“It was the best of times, it was the worst of times,” to borrow from one of literature’s most famous lines. In the climate world, July brought evidence of both.
It was the “best of times” because Congress finally stepped forward with a truly historic, surprise deal to enact what’s been called the most ambitious climate action ever undertaken by the United States. Simply put, the bill could enable us to cut greenhouse gases and put us within range of the ambitious targets needed to slow planetary warming. (Details below.)
It was the “worst of times” because of the numbingly frequent cascade of climate-enhanced, record-breaking weather disasters we experienced last month, and the realization that this type of destruction will only get worse unless we act.
In the American South, Northeast, and Pacific Northwest, temperatures broke heat records so many times we’d sound like a broken record to recount them. Britain faced down a 104℉ heat wave – the highest temperatures that nation has ever recorded – and which scientists say was made 10 times more likely due to climate change. Thousands died from heatwaves in Spain and Portugal.
Torrential rains and flooding – created in part because excess greenhouse gases have overheated our atmosphere and warmer air can hold more water vapor – wreaked havoc across the globe as well, including back-to-back inundations of St. Louis and eastern Kentucky.
Human misery is incalculable, but economic losses aren’t. The National Centers for Environmental Information puts the 2021 costs for 20 different billion-dollar U.S. disasters at $152B. It is only August, but we are on track to repeat that record. Not all natural disasters are impacted by climate change, but scientists say climate change is stacking the deck – making many of these events more likely to happen and more severe when they do.
So indeed, the best of times and the worst of times. And as we ponder our next steps we might remember the continuation of Dickens’ famous sentence, “… it was the age of wisdom, it was the age of foolishness …”
There are ample quantities of both right now as we try to address the climate crisis. Let’s hope that wisdom prevails.
The C-Change Conversations Team
“It’s not a Democrat bill, it’s not a Republican bill, it’s definitely not a ‘green’ bill, it’s a red, white and blue bill.” U.S. Senator Joe Manchin III (D-WV) regarding the “Inflation Reduction Act of 2022”
News of Hope
The most hopeful news last month and being debated this week: Senate Democrats’ new climate bill, robust and impressively broad-reaching with provisions to ramp up wind, solar, and geothermal energy production while offering tax incentives to businesses and to consumers for electric vehicles and investments in home energy efficiency.
But the bill may be most remarkable for the concessions it includes for fossil fuel producers. Driven by Senator Joe Manchin of West Virginia – the Democrats’ holdout vote on climate legislation until now – these concessions recognize that a managed transition to carbon neutrality requires some continued use of fossil fuels for the immediate future. Some climate activists criticize that approach, but consensus is building that this bill could be a game-changer.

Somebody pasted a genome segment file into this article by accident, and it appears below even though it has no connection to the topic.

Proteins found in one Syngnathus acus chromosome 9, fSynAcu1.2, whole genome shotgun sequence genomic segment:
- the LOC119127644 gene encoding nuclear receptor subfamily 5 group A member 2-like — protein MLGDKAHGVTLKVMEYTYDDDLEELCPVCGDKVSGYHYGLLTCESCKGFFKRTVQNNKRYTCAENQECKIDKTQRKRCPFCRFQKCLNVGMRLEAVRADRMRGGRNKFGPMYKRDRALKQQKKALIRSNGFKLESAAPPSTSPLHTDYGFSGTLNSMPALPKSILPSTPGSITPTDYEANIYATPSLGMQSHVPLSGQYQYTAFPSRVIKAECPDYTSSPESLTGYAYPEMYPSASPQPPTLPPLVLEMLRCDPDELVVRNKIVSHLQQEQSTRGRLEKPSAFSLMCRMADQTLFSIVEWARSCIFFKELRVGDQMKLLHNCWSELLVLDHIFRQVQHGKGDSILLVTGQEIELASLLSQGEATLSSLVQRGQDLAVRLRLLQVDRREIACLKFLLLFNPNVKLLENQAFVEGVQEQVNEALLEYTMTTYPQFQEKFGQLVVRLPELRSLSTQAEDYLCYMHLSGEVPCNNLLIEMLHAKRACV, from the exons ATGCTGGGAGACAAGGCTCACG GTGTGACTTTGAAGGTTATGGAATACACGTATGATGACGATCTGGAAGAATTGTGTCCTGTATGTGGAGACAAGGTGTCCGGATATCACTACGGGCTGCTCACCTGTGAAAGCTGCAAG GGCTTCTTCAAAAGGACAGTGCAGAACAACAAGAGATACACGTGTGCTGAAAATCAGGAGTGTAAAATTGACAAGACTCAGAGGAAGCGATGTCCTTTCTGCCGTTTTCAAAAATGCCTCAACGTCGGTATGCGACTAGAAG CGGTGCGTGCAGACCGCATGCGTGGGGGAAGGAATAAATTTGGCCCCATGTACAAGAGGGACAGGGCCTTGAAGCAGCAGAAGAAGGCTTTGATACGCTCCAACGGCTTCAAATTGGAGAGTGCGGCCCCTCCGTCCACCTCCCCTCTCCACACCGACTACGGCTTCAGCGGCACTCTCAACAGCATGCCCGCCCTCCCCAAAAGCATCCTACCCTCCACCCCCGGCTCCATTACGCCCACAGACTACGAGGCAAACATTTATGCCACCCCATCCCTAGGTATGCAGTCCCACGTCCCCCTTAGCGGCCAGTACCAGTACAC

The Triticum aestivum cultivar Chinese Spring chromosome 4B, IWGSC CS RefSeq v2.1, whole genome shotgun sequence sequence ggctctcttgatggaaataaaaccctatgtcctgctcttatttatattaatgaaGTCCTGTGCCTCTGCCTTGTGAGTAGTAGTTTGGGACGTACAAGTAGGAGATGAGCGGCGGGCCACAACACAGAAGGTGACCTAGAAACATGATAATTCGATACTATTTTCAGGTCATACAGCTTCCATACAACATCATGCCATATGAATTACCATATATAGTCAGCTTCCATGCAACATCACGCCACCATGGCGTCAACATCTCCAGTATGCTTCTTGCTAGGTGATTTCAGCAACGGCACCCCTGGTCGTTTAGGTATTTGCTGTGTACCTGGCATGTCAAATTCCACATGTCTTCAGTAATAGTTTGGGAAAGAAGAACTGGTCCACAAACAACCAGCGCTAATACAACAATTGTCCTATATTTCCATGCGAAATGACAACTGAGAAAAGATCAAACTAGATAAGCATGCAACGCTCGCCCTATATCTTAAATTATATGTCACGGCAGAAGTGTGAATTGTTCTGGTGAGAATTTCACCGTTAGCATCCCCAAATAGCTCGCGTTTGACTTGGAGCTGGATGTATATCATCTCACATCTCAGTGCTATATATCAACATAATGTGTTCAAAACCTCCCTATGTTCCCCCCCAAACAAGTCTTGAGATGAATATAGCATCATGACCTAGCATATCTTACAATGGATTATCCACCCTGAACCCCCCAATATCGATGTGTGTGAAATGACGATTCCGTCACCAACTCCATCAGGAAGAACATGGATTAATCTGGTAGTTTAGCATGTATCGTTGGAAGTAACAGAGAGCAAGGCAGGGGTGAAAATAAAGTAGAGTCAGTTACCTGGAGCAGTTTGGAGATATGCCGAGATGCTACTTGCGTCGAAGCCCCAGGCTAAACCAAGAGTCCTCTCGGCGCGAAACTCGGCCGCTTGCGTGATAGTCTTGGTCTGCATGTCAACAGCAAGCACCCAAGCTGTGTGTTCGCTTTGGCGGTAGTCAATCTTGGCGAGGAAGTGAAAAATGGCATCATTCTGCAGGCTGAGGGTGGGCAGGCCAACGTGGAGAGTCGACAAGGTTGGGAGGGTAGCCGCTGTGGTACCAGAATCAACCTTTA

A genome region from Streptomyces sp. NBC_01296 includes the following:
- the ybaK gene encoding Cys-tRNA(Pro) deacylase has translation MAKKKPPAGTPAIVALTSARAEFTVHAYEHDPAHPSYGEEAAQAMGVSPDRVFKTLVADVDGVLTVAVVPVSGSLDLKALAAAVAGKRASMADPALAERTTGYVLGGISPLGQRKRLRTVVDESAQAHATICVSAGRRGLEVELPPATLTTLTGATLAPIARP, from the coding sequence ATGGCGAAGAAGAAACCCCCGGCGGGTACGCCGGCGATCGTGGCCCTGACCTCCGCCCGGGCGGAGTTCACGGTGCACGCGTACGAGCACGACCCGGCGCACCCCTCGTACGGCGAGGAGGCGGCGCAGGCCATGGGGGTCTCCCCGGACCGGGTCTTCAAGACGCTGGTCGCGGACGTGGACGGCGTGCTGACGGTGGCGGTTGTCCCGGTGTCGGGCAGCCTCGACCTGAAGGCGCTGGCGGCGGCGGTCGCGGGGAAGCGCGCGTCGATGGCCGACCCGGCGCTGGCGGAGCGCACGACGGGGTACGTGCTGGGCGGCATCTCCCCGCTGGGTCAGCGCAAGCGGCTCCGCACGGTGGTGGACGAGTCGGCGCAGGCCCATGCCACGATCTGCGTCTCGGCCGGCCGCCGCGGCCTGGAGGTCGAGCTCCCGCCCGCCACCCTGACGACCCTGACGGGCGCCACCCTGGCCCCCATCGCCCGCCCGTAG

Given the litany of climate disasters in recent years, we’re not entirely surprised to see that Washington’s polarization around climate action is no longer a given at the state and local levels. We are encouraged to see climate initiatives – increasingly crossing partisan lines – in states like Colorado and Ohio. They provide important avenues for many critical steps that can’t or may not happen nationally.
We’re equally excited by the accelerating drumbeat of progress coming out of the private sector for battery technologies and electric vehicles – making them absolutely ready for their primetime moment under the new bill. If you’re in the market for a new car, you’ll be happy to hear that some new electric models pay for themselves within a year. A prototype of one luxury brand has achieved an extraordinary range of 747 miles on a single charge.
Outside of the transportation sector, batteries are playing a starring role as well. New ‘megapak’ batteries, the size of shipping containers, are enabling renewable energy to handle more of our energy needs, even at the end of the day when demand spikes but the sun is no longer shining and the wind hasn’t started to blow. California is using batteries to phase out gas plants and in Hawaii batteries will soon replace the last coal plant.
In fact, in most places worldwide, it is cheaper to replace an existing coal plant with renewable energy coupled with batteries than to replace it with a new natural gas plant. In this country, it is projected that renewable energy, coupled with batteries and higher efficiency programs, will be significantly cheaper than electricity from existing natural gas plants by 2035. Though we clearly need natural gas as we manage a smooth transition toward a clean energy economy, gas’s role as a baseload electricity provider is not as secure as it seemed just two years ago.